Mar 082019
 

By Patty Wilber

(Update on Cloud at the end)

(Thanks to Stacy Boswell, DVM, for consultation on this!)

Last week I talked about Equine Appeasing Hormone as a calming agent and this week is tryptophan.

 

Perhaps these seem like rather obscure items to use to calm horses (and there are a few more for the next couple of blogs), but I am focussing on substances that are not illegal to have on board a show horse.

When looking up equine calmers, the product will often say “will not test” indicating that if one’s horse were tested for illegal drugs, this supplement would not result in disqualification.

On to tryptophan.

Tryptophan is an amino acid (building block of proteins).  We often blame high levels of tryptophan in turkey for our somnolence following a Thanksgiving turkey feast, but apparently, that is a myth.  Cheddar cheese has more tryptophan than turkey, says the LiveScience article linked above.  LiveScience says the cause of the sleepiness is consumption of lots of carbs which can facilitate passage of tryptophan across the blood brain barrier, where it can convert to serotonin.  Alcohol, and perhaps just general relaxation can also lead to sleepiness after Thanksgiving dinner.

As just mentioned, tryptophan is a precursor to  serotonin and melatonin (23). In the brain, serotonin is considered a feel good chemical and it does influence sleep and mood.(45).

Melatonin is  involved in our sleep-wake cycle (6).  The info with the numbered links came from Grant Tinsley, 2018.

Ok, so at least in humans, tryptophan is related to sleep….So, extrapolating to horses, dosing with tryptophan could make them…sleepy?

zzz i am just sleepy. i don’t need no stinkin tryptophan!

This article from Grimmett and Sillence, 2005 gives a good summary of the research on L-tryptophan in horses and concluded there were approximately ZERO published scientific studies at that time that show tryptophan is an effective calmer in horses.  A couple of rather extreme studies showed insertion of high levels tryptophan directly into the gut can cause hemolytic anemia and high levels of consumption can decrease endurance (in that test they worked the horses to exhaustion.)

All subsequent studies that I found fail to show a calming effect of tryptophan on horses.  It CAN reduce something called “hysteria” in big chicken barns when fed over time (Laylock and Ball, 1990).

On the other hand,  EquiFeast (who is in the business of selling things like tryptophan to us horse owners who might balk at spending $150 on something for ourselves, but will drop the same on supplements, no problem) says tryptophan works and the studies are all flawed.

In fairness, Grimmett and Sillence, 2005, also thought there might be some mis-interpretation of behavior in some of the studies they reviewed.  Is sleeping a sign of relaxation or is it a fear-based avoidance response?  Is increased exploratory behavior (moving around and sniffing) a sign of increased confidence or a sign of anxiety?  Studies do not seem to agree, and thus, the same types of data have been interpreted in polar opposite ways.

Equifeast says the studies have tested sedation not calming, and tryptophan does not sedate the horse, so the studies do not reveal the effects of tryptophan. Hmmm.

Grimmett and Sillence (2005) do call tryptophan a sedative, though.

Equifeast then goes on to say, “many years of experience and careful monitoring of outcomes in the real world tells us….”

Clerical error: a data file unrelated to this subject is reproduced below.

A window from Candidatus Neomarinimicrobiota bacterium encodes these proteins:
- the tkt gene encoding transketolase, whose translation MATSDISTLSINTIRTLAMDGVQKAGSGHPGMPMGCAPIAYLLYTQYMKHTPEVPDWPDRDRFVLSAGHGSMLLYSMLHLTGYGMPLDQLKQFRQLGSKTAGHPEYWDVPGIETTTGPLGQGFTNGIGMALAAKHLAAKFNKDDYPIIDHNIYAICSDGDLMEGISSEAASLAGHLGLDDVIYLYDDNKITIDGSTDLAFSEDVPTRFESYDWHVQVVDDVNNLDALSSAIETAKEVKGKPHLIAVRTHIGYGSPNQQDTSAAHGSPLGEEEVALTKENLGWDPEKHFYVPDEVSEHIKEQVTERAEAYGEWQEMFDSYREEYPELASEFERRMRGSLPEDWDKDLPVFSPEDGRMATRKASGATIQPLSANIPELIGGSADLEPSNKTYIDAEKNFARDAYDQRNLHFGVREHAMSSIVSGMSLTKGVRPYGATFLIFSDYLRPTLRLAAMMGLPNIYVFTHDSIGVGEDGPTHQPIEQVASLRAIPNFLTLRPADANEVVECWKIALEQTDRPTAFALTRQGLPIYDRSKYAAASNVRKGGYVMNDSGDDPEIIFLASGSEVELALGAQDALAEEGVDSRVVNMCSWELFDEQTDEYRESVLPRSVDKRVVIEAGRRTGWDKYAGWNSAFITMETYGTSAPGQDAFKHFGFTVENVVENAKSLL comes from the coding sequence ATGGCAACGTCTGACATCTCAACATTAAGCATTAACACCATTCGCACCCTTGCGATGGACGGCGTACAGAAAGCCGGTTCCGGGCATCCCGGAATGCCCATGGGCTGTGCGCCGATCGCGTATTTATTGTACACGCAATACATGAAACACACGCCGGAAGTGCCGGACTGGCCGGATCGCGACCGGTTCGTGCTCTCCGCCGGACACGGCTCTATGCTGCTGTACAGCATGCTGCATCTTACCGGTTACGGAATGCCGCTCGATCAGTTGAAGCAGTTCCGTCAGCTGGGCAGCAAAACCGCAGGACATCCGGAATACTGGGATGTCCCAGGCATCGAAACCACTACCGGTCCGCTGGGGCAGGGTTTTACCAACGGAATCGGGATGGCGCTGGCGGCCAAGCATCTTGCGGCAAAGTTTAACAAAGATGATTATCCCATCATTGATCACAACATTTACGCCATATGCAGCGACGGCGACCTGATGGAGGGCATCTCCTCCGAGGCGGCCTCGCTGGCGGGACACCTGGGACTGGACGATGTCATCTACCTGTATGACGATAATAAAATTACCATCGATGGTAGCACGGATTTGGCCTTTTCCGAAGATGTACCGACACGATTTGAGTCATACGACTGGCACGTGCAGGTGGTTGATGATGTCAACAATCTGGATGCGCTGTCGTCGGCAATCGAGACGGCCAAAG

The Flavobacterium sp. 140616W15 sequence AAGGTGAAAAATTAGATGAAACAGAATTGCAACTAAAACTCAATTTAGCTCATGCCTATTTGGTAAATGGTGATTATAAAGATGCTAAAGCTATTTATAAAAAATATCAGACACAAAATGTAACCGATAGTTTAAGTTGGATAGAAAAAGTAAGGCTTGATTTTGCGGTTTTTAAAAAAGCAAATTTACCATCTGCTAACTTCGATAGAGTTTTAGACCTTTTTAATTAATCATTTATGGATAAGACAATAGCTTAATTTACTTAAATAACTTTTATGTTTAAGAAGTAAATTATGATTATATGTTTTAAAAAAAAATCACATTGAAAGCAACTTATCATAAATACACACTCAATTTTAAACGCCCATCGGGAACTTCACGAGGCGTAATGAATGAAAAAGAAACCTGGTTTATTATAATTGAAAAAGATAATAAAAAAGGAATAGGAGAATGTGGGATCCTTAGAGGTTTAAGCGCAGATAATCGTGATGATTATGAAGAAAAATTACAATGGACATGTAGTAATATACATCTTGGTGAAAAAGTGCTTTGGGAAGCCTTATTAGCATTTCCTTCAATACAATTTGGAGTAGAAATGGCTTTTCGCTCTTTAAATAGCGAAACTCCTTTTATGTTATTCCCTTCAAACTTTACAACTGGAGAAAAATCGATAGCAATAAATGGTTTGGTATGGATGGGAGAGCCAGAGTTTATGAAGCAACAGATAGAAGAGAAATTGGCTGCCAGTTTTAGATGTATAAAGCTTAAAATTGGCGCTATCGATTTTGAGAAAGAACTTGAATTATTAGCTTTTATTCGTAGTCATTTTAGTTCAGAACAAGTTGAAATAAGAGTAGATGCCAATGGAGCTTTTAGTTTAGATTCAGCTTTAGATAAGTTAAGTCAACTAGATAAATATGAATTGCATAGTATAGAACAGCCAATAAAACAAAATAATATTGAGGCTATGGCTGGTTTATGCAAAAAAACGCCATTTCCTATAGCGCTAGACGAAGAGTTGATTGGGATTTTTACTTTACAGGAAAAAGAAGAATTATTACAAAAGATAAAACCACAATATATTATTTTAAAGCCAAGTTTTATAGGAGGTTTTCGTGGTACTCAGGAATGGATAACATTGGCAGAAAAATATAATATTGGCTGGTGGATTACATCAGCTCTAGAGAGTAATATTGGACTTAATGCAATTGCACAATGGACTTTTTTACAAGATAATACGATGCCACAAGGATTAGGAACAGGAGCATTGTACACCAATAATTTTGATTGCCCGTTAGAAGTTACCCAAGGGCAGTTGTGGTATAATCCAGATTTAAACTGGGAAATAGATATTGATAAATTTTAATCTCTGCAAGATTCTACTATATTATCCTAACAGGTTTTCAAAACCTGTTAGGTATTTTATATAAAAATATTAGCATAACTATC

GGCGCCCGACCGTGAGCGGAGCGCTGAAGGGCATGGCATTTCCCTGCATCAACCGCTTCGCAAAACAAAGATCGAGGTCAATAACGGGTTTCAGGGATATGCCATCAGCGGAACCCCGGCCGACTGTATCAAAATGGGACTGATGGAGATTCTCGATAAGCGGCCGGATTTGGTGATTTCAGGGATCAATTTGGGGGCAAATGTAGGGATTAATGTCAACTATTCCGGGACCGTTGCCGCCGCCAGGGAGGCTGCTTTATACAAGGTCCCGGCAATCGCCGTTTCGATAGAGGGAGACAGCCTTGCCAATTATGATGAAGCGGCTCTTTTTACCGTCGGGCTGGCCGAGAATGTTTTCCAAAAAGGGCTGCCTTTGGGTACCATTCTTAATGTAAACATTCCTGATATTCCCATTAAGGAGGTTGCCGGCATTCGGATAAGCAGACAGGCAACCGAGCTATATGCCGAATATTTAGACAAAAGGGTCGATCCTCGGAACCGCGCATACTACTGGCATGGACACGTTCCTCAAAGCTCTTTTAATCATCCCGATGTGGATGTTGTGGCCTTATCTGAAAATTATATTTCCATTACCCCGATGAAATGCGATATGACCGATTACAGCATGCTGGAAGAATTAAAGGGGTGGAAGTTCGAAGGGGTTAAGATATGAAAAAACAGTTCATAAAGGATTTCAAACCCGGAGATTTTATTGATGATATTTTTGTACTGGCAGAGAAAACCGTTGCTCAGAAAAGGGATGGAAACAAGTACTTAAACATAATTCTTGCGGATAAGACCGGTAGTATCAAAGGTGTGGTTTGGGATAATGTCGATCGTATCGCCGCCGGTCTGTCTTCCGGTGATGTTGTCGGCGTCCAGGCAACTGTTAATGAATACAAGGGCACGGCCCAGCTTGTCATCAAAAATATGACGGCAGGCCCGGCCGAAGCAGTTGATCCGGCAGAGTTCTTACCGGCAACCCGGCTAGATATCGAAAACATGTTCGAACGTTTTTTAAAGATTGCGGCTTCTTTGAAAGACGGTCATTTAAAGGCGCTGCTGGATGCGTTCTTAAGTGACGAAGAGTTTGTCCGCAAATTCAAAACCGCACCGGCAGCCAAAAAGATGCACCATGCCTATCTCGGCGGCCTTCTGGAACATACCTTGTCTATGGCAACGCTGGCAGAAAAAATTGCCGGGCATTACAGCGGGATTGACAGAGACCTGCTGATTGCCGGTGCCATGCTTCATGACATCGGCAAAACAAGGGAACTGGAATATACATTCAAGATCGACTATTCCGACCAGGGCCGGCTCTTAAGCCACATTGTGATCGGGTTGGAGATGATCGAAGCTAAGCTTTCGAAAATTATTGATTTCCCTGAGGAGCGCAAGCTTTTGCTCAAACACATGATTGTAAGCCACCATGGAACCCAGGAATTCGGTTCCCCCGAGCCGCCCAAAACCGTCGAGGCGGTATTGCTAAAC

They do not provide the data regarding the careful monitoring, and then they tell a story, which to their credit, they do refer to as an anecdote. Anecdotes are not hard data.  They are in the observation category of the scientific method.

The story suggests that horses can be given up to 40 g of tryptophan per day as a feed additive, and this will have a calming effect.  Furthermore, over a season, as the horse becomes habituated to showing, less and less tryptophan would be needed.

There are published scientific studies that have “shown that tryptophan supplementation decreases aggression in humans, dogs, pigs, poultry, and fish, and that it may reduce fearfulness and stress in calves, vixens and poultry. However, behavioural characteristics more closely linked to excitement, such as hyperactivity in dogs, are not modified by tryptophan supplementation.” (Grimmett and  Sillence, 2005)

Equifeast suggests (again with no data at all) that tryptophan gets depleted in stressed horses, so then they don’t make enough serotonin, leading to behavioral issues.

I looked up ingredients in a number of paste calmers (707, Smart Calm, several types by Perfect Prep) and they all contain tryptophan.  But they also contain things like magnesium, inositol (a vitamin B-like molecule) and thiamine (Vitamin B1), all of which also are purported to have calming effects on equines.

I used Perfect Prep, which contains tryptophan, and a bunch of other stuff, on LT and the product definitely worked, but was it due to tryptophan, another ingredient, or a synergistic effect of multiple ingredients?  There is no way to know.

So….the verdict on tryptophan alone as a calming agent in horses is….

no hard data!

However, since the metabolites of tryptophan are known to calm the brain in other species, there is still the possibility that tryptophan does work in equines, and previous studies failed to adequately capture the effects.

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Update on Cloud.

Suellen says he is up to full weight! They are in a training competition for the volunteers at the rescue ranch and are working on  lunging, an obstacle course, loading and unloading from a trailer, and ground tying! She says he has gotten a little lazy during his recovery, but we can reframe that…he is relaxed and happy and not a candidate for calmers!

So nice to see, and this first picture really makes me smile!